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(37th LEGISLATIVE DISTRICT) – Assemblywoman Valerie Vainieri Huttle has been recently honored for her ongoing work advocating for children, families. senior citizens and persons with disabilities.
Vainieri Huttle (D-Bergen) was the honoree at the Bright Side Manor 20th Anniversary Celebration on Oct. 6. Bright Side Manor is a geriatric facility in Teaneck that is Bergen County’s only nonprofit assisted living facility committed to serving older adults of low- and moderate-income levels.
“It was an honor to be recognized by Bright Side Manor, but this facility is the one that we should honor everyday for its work and firm belief that older adults of all economic and social backgrounds should be able to access the care and services that will ensure their safety, security, health care, nutrition and peace of mind,” Vainieri Huttle said.
Vainieri Huttle received the received the Child Advocate of the Year Award from the New Jersey Alliance for Children, Youth & Families on Oct. 7. The alliance is an umbrella organization assisting member agencies that offer crisis programs, group homes, transitional living for homeless youth, in-home services, outpatient and residential treatment, adoption services and case management.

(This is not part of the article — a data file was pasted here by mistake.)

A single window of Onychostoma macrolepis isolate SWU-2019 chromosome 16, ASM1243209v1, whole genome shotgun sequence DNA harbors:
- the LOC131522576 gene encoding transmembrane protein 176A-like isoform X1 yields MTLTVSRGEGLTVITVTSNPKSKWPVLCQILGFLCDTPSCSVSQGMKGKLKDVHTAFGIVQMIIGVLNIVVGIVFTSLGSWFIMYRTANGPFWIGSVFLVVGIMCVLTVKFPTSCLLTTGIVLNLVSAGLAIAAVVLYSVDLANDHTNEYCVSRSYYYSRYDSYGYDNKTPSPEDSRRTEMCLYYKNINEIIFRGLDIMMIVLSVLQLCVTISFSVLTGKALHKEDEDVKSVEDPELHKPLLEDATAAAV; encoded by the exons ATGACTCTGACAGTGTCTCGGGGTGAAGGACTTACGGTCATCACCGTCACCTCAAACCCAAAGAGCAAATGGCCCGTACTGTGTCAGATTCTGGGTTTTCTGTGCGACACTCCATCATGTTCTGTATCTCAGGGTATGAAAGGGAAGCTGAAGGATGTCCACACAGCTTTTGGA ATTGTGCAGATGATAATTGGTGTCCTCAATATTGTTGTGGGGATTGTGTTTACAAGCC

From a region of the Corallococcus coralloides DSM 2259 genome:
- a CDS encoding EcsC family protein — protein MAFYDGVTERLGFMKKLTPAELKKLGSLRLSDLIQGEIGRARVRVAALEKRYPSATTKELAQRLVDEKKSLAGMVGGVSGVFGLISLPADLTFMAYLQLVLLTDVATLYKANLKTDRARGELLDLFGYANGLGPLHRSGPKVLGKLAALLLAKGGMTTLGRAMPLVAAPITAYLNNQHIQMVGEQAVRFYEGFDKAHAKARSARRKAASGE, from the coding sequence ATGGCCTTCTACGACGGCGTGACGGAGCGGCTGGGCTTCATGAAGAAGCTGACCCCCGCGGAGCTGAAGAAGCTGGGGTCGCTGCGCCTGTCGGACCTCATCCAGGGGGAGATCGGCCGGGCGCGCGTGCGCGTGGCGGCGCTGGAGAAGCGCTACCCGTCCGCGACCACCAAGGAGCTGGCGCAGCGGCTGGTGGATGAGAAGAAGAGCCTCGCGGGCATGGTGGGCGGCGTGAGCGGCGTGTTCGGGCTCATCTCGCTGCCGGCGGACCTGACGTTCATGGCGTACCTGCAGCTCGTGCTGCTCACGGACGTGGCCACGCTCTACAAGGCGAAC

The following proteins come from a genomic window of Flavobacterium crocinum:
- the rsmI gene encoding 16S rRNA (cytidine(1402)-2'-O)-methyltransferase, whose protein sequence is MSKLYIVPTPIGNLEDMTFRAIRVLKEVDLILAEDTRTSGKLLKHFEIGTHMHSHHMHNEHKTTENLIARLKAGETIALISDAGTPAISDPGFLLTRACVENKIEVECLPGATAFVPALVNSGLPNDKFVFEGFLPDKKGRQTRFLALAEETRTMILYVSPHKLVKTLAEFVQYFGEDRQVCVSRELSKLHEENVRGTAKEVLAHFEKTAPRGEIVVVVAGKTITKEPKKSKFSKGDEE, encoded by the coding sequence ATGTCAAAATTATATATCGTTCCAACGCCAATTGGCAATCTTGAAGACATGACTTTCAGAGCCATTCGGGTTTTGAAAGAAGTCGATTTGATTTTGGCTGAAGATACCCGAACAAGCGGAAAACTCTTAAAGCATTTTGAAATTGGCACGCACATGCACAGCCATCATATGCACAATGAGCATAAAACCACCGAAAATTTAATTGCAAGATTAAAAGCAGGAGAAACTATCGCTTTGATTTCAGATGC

“Helping children and families persevere through difficult moments and grow stronger is a goal we all share,” Vainieri Huttle said. “Groups like the Alliance help make this is goal a reality, building a stronger society each and every day. It’s an honor to work with on behalf of children, youth and families.”
Vainieri Huttle will also be honored by The Arc of New Jersey on Oct. 28 as their Legislator of the Year.
Vainieri Huttle has long been an advocate for the disabled, including sponsoring recently signed laws to create a registry to protect New Jersey residents with developmental disabilities from abusive caregivers and to remove demeaning language about people with disabilities from state statute.
“Language used in reference to individuals with intellectual and other disabilities shapes and reflects the attitudes of society toward persons with disabilities,” Vainieri Huttle said. “Certain terms are demeaning and disrespectful, and create a barrier to the inclusion of people with intellectual and other disabilities as valued members of our community. It was long past time we got rid of them for good, and with the help of The Arc of New Jersey, we finally did. I am honored to receive their award and to work alongside this agency doing whatever I can to advance their good work.”